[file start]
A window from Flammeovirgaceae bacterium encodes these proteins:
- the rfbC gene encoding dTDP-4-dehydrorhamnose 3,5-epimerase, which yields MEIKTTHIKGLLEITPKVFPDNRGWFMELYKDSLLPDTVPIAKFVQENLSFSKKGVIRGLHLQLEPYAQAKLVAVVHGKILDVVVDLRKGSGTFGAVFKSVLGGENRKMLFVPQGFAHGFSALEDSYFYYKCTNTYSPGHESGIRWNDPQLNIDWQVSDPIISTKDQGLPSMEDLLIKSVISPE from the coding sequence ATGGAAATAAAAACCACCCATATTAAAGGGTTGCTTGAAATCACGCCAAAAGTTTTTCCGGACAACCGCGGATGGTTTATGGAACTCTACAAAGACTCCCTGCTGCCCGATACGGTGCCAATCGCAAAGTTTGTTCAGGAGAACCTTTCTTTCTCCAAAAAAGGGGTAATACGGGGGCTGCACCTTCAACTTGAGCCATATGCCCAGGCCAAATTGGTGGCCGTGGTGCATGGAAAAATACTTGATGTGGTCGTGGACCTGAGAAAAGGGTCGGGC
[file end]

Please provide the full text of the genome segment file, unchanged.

A window from Flammeovirgaceae bacterium encodes these proteins:
- the rfbC gene encoding dTDP-4-dehydrorhamnose 3,5-epimerase, which yields MEIKTTHIKGLLEITPKVFPDNRGWFMELYKDSLLPDTVPIAKFVQENLSFSKKGVIRGLHLQLEPYAQAKLVAVVHGKILDVVVDLRKGSGTFGAVFKSVLGGENRKMLFVPQGFAHGFSALEDSYFYYKCTNTYSPGHESGIRWNDPQLNIDWQVSDPIISTKDQGLPSMEDLLIKSVISPE from the coding sequence ATGGAAATAAAAACCACCCATATTAAAGGGTTGCTTGAAATCACGCCAAAAGTTTTTCCGGACAACCGCGGATGGTTTATGGAACTCTACAAAGACTCCCTGCTGCCCGATACGGTGCCAATCGCAAAGTTTGTTCAGGAGAACCTTTCTTTCTCCAAAAAAGGGGTAATACGGGGGCTGCACCTTCAACTTGAGCCATATGCCCAGGCCAAATTGGTGGCCGTGGTGCATGGAAAAATACTTGATGTGGTCGTGGACCTGAGAAAAGGGTCGGGC